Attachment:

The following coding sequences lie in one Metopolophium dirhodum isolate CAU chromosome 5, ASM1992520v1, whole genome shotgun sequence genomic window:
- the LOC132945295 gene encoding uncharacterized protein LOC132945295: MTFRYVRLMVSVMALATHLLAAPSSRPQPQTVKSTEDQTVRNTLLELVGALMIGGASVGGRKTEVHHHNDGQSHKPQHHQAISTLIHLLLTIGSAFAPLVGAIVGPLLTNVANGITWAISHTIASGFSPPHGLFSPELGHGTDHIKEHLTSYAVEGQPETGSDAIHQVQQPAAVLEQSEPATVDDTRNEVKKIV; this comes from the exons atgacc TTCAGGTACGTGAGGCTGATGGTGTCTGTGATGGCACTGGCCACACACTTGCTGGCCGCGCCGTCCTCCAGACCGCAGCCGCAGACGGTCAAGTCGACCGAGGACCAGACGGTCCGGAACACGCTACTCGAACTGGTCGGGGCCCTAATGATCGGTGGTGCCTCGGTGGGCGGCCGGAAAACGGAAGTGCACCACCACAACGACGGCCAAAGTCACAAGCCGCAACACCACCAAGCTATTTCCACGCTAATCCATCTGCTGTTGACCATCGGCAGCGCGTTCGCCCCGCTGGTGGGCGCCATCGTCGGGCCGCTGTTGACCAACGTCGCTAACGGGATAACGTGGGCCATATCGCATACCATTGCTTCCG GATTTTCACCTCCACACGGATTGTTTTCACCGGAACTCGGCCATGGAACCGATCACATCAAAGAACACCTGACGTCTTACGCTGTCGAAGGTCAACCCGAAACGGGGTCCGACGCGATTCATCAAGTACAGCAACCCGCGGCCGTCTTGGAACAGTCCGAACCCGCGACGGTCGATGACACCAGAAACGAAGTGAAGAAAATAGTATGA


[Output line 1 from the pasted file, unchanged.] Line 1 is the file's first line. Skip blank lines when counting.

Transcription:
The following coding sequences lie in one Metopolophium dirhodum isolate CAU chromosome 5, ASM1992520v1, whole genome shotgun sequence genomic window: